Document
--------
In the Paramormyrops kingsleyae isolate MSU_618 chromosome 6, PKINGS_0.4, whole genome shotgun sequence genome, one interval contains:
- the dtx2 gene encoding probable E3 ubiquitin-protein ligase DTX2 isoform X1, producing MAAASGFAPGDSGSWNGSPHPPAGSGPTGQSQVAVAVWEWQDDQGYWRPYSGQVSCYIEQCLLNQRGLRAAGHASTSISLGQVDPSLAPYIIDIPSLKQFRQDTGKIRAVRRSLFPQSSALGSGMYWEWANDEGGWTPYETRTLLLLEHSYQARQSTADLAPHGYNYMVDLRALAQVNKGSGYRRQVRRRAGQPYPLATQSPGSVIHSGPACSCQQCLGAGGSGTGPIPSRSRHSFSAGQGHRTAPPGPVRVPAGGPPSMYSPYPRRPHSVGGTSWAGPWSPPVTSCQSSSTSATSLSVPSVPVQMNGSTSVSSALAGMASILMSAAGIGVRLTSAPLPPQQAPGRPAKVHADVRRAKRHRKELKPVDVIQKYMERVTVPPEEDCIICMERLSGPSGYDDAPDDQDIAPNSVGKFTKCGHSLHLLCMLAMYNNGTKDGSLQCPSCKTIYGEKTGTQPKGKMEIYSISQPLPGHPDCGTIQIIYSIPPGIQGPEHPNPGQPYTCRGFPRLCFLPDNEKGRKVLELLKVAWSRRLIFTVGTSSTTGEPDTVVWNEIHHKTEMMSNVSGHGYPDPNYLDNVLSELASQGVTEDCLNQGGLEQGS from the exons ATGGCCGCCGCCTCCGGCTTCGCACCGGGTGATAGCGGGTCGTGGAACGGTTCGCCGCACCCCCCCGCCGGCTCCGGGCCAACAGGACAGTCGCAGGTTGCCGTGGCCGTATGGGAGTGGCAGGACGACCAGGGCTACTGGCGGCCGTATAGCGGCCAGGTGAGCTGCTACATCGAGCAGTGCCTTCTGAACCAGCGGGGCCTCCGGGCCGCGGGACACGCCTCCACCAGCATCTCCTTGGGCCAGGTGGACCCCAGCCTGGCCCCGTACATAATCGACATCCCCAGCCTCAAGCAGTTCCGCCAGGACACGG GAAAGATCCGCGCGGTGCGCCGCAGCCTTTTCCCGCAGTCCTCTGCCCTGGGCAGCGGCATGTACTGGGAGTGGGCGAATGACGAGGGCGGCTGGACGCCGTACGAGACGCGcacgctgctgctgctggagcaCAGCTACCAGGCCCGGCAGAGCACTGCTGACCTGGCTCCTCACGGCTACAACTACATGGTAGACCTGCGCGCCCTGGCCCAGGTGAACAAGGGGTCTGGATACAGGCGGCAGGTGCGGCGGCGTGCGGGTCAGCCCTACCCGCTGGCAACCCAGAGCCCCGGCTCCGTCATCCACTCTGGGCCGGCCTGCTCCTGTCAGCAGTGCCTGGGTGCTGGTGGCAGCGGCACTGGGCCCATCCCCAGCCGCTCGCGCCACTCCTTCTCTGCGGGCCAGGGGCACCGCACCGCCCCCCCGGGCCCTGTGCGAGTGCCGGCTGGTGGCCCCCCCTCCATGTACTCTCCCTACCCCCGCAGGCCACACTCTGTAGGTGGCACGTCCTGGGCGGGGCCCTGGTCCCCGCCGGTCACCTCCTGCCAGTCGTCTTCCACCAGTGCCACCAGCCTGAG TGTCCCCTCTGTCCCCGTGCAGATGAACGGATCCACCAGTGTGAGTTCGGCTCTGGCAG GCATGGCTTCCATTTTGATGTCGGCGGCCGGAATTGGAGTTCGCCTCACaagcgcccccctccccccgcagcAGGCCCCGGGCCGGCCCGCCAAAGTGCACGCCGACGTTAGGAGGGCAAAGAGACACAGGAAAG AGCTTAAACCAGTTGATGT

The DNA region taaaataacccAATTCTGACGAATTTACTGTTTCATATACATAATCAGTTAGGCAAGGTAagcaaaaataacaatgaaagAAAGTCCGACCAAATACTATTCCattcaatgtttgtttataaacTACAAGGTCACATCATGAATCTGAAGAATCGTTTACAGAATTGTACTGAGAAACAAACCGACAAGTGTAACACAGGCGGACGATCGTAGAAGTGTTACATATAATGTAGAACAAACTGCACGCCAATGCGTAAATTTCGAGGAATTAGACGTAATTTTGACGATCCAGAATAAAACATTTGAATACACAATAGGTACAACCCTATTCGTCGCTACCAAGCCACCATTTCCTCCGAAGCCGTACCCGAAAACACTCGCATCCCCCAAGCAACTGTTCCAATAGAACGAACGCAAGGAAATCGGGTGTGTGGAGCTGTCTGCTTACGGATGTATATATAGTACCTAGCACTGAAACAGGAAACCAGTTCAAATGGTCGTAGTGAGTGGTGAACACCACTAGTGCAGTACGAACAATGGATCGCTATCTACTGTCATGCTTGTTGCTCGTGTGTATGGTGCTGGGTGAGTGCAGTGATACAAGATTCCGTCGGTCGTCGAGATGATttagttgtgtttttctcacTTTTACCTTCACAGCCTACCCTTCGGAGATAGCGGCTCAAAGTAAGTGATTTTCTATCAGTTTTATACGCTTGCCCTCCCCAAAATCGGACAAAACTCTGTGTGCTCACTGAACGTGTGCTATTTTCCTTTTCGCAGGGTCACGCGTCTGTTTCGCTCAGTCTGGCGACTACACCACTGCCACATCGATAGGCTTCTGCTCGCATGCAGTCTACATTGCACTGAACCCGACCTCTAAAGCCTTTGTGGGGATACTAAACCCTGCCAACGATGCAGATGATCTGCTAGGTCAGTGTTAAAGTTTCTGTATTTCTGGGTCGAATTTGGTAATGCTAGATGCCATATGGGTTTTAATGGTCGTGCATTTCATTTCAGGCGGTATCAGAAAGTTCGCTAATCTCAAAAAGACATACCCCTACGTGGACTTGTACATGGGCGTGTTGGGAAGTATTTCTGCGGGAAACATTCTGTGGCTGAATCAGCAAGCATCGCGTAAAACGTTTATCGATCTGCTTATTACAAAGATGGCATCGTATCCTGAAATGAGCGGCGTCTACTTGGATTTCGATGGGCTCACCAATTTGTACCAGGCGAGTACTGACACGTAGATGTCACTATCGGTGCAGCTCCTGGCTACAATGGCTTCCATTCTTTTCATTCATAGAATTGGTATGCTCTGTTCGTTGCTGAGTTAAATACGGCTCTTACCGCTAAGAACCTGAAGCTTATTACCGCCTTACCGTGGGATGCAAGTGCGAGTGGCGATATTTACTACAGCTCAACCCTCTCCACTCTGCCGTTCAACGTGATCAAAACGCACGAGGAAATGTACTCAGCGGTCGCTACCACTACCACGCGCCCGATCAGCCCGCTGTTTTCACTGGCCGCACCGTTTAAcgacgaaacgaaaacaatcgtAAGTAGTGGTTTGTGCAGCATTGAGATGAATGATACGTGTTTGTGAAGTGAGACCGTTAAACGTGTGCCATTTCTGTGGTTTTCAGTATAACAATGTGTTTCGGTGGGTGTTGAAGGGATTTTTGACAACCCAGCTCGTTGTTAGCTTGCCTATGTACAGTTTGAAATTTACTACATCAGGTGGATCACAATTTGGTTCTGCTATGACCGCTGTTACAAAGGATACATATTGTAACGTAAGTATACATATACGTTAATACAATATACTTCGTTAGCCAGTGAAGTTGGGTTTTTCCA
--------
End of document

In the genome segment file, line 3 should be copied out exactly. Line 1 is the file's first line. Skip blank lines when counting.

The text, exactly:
The DNA region taaaataacccAATTCTGACGAATTTACTGTTTCATATACATAATCAGTTAGGCAAGGTAagcaaaaataacaatgaaagAAAGTCCGACCAAATACTATTCCattcaatgtttgtttataaacTACAAGGTCACATCATGAATCTGAAGAATCGTTTACAGAATTGTACTGAGAAACAAACCGACAAGTGTAACACAGGCGGACGATCGTAGAAGTGTTACATATAATGTAGAACAAACTGCACGCCAATGCGTAAATTTCGAGGAATTAGACGTAATTTTGACGATCCAGAATAAAACATTTGAATACACAATAGGTACAACCCTATTCGTCGCTACCAAGCCACCATTTCCTCCGAAGCCGTACCCGAAAACACTCGCATCCCCCAAGCAACTGTTCCAATAGAACGAACGCAAGGAAATCGGGTGTGTGGAGCTGTCTGCTTACGGATGTATATATAGTACCTAGCACTGAAACAGGAAACCAGTTCAAATGGTCGTAGTGAGTGGTGAACACCACTAGTGCAGTACGAACAATGGATCGCTATCTACTGTCATGCTTGTTGCTCGTGTGTATGGTGCTGGGTGAGTGCAGTGATACAAGATTCCGTCGGTCGTCGAGATGATttagttgtgtttttctcacTTTTACCTTCACAGCCTACCCTTCGGAGATAGCGGCTCAAAGTAAGTGATTTTCTATCAGTTTTATACGCTTGCCCTCCCCAAAATCGGACAAAACTCTGTGTGCTCACTGAACGTGTGCTATTTTCCTTTTCGCAGGGTCACGCGTCTGTTTCGCTCAGTCTGGCGACTACACCACTGCCACATCGATAGGCTTCTGCTCGCATGCAGTCTACATTGCACTGAACCCGACCTCTAAAGCCTTTGTGGGGATACTAAACCCTGCCAACGATGCAGATGATCTGCTAGGTCAGTGTTAAAGTTTCTGTATTTCTGGGTCGAATTTGGTAATGCTAGATGCCATATGGGTTTTAATGGTCGTGCATTTCATTTCAGGCGGTATCAGAAAGTTCGCTAATCTCAAAAAGACATACCCCTACGTGGACTTGTACATGGGCGTGTTGGGAAGTATTTCTGCGGGAAACATTCTGTGGCTGAATCAGCAAGCATCGCGTAAAACGTTTATCGATCTGCTTATTACAAAGATGGCATCGTATCCTGAAATGAGCGGCGTCTACTTGGATTTCGATGGGCTCACCAATTTGTACCAGGCGAGTACTGACACGTAGATGTCACTATCGGTGCAGCTCCTGGCTACAATGGCTTCCATTCTTTTCATTCATAGAATTGGTATGCTCTGTTCGTTGCTGAGTTAAATACGGCTCTTACCGCTAAGAACCTGAAGCTTATTACCGCCTTACCGTGGGATGCAAGTGCGAGTGGCGATATTTACTACAGCTCAACCCTCTCCACTCTGCCGTTCAACGTGATCAAAACGCACGAGGAAATGTACTCAGCGGTCGCTACCACTACCACGCGCCCGATCAGCCCGCTGTTTTCACTGGCCGCACCGTTTAAcgacgaaacgaaaacaatcgtAAGTAGTGGTTTGTGCAGCATTGAGATGAATGATACGTGTTTGTGAAGTGAGACCGTTAAACGTGTGCCATTTCTGTGGTTTTCAGTATAACAATGTGTTTCGGTGGGTGTTGAAGGGATTTTTGACAACCCAGCTCGTTGTTAGCTTGCCTATGTACAGTTTGAAATTTACTACATCAGGTGGATCACAATTTGGTTCTGCTATGACCGCTGTTACAAAGGATACATATTGTAACGTAAGTATACATATACGTTAATACAATATACTTCGTTAGCCAGTGAAGTTGGGTTTTTCCA